Vienna Convention on Succession of States in respect of Treaties
The Vienna Convention on Succession of States in respect of Treaties is an international treaty promulgated in 1978 to set rules on succession of states. It was adopted partly in response to the "profound transformation of the international community brought about by the decolonization process".
Among its provisions it establishes that newly independent post-colonial states are subject to the "clean slate" rule, such that the new state does not inherit the treaty obligations of the colonial power (article 16).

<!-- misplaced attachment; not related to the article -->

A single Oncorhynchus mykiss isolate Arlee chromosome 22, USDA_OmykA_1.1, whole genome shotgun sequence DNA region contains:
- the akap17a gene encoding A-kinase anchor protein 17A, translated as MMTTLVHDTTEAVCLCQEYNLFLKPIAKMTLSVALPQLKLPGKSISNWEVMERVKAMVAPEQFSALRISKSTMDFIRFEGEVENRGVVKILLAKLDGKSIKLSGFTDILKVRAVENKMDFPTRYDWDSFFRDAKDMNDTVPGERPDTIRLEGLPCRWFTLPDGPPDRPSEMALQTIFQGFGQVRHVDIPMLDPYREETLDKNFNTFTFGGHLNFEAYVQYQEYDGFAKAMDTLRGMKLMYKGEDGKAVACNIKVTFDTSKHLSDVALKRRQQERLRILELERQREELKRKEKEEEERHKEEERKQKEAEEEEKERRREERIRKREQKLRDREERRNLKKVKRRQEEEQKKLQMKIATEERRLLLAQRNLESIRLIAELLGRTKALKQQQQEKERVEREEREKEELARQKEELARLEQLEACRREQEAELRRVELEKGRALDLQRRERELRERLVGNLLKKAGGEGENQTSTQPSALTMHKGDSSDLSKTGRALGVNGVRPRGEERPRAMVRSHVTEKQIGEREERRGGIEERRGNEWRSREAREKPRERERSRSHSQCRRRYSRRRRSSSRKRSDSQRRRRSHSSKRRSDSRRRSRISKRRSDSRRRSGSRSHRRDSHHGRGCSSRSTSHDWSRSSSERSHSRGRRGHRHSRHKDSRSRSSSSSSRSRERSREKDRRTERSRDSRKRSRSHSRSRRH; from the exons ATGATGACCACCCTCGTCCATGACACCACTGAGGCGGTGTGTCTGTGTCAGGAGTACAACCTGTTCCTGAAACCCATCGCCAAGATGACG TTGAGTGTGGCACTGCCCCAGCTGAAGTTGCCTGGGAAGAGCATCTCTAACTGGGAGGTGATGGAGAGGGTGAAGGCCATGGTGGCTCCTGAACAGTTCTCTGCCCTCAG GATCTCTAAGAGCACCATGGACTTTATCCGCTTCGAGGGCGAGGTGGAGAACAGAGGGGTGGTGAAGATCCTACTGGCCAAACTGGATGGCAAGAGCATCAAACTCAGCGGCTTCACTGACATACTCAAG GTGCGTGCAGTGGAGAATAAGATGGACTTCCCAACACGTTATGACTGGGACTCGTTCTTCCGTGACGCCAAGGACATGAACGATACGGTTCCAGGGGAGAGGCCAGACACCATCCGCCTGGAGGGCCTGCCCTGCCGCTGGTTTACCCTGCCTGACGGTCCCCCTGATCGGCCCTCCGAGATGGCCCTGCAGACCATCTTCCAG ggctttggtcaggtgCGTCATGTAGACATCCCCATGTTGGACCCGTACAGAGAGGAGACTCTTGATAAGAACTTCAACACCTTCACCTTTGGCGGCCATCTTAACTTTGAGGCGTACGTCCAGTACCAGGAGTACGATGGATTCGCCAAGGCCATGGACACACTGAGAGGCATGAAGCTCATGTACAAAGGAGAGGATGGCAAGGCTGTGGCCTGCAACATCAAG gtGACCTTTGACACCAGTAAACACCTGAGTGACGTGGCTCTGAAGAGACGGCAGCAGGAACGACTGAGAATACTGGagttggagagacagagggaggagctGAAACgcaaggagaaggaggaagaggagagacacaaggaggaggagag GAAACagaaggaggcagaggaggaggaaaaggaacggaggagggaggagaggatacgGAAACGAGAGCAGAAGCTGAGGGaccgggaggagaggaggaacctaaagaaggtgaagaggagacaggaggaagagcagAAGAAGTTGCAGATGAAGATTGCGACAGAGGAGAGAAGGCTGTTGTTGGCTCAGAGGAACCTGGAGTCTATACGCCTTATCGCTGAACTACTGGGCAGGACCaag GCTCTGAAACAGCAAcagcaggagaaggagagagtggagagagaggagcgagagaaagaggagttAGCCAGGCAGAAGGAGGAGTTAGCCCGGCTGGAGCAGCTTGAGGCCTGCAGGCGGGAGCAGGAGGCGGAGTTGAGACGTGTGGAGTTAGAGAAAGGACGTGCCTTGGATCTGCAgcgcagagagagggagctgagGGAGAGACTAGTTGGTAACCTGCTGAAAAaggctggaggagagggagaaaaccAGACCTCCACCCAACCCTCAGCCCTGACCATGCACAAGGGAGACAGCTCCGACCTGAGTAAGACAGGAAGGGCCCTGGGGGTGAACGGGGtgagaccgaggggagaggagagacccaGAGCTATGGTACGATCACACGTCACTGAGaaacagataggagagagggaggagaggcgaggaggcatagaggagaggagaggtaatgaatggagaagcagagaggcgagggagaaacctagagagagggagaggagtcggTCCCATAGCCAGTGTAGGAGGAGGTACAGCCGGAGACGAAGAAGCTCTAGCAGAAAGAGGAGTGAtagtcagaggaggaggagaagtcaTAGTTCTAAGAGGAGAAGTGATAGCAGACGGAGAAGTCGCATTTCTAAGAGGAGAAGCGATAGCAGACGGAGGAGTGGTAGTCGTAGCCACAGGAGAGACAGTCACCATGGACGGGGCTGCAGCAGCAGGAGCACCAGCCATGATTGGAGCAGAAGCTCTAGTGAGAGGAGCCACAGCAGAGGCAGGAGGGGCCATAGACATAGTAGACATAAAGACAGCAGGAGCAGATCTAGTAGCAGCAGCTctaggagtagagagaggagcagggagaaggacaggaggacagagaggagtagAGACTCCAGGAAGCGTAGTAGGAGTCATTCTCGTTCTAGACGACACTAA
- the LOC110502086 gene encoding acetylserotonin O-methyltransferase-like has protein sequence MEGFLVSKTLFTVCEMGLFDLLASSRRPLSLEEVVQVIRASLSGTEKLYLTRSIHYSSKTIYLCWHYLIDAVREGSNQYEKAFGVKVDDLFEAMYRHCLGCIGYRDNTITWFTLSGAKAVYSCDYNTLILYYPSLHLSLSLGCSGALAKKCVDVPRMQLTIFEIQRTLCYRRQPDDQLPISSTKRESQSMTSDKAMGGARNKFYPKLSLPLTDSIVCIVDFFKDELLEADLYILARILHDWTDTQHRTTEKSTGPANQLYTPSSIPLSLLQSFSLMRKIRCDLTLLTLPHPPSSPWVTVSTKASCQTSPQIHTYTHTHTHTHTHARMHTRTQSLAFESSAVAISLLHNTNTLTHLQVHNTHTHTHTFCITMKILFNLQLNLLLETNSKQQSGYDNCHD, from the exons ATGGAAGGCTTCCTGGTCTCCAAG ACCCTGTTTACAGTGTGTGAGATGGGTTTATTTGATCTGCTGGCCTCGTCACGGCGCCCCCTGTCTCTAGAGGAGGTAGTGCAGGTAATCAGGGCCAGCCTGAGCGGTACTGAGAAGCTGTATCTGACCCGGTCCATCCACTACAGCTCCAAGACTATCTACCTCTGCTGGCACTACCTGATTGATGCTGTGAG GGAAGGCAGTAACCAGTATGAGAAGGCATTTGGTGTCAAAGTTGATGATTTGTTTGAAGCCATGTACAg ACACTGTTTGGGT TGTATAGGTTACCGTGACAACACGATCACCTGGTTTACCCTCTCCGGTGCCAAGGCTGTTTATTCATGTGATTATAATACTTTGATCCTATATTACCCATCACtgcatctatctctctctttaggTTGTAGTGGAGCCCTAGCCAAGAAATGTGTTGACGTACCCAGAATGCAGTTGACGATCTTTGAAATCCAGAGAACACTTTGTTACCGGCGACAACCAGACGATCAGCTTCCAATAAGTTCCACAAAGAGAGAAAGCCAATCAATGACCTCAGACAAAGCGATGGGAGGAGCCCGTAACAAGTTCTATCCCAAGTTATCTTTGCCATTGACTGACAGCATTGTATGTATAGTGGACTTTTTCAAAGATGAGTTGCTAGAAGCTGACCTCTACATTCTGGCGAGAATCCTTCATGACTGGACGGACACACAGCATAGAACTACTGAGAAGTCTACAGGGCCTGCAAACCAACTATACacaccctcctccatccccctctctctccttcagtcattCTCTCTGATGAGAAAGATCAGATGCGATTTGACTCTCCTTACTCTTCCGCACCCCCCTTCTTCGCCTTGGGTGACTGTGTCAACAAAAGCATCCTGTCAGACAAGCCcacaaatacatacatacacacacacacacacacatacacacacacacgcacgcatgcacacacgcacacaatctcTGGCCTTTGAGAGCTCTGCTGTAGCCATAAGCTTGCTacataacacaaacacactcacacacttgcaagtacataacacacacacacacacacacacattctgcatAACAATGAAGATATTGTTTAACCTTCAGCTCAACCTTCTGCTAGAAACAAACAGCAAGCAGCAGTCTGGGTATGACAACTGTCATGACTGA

This treaty has proven to be controversial largely because it distinguishes between "newly independent states" (a euphemism for former colonies) and "cases of separation of parts of a state" (a euphemism for all other new states).
Article 16 states that newly independent states receive a "clean slate", whereas article 34(1) states that all other new states remain bound by the treaty obligations of the state from which they separated. Moreover, article 17 states that newly independent states may join multilateral treaties to which their former colonizers were a party without the consent of the other parties in most circumstances, whereas article 9 states that all other new states may only join multilateral treaties to which their predecessor states were a part with the consent of the other parties.